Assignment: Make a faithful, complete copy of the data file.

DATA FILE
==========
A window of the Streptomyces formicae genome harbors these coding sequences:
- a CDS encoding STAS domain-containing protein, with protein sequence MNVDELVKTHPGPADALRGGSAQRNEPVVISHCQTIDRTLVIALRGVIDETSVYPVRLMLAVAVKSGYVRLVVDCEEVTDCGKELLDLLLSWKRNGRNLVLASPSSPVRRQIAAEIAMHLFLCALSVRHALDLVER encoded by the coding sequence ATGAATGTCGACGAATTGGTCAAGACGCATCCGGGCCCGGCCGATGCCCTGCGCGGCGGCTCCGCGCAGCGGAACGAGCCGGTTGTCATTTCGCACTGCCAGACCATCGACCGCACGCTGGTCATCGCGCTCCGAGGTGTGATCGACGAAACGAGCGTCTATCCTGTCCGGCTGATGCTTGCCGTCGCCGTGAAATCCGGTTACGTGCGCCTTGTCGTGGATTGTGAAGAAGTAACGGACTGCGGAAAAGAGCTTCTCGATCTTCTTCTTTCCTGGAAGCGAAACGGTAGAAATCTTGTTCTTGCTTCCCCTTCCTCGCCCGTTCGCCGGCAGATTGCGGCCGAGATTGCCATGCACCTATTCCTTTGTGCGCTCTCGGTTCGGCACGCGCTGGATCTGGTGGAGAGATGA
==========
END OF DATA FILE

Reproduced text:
A window of the Streptomyces formicae genome harbors these coding sequences:
- a CDS encoding STAS domain-containing protein, with protein sequence MNVDELVKTHPGPADALRGGSAQRNEPVVISHCQTIDRTLVIALRGVIDETSVYPVRLMLAVAVKSGYVRLVVDCEEVTDCGKELLDLLLSWKRNGRNLVLASPSSPVRRQIAAEIAMHLFLCALSVRHALDLVER encoded by the coding sequence ATGAATGTCGACGAATTGGTCAAGACGCATCCGGGCCCGGCCGATGCCCTGCGCGGCGGCTCCGCGCAGCGGAACGAGCCGGTTGTCATTTCGCACTGCCAGACCATCGACCGCACGCTGGTCATCGCGCTCCGAGGTGTGATCGACGAAACGAGCGTCTATCCTGTCCGGCTGATGCTTGCCGTCGCCGTGAAATCCGGTTACGTGCGCCTTGTCGTGGATTGTGAAGAAGTAACGGACTGCGGAAAAGAGCTTCTCGATCTTCTTCTTTCCTGGAAGCGAAACGGTAGAAATCTTGTTCTTGCTTCCCCTTCCTCGCCCGTTCGCCGGCAGATTGCGGCCGAGATTGCCATGCACCTATTCCTTTGTGCGCTCTCGGTTCGGCACGCGCTGGATCTGGTGGAGAGATGA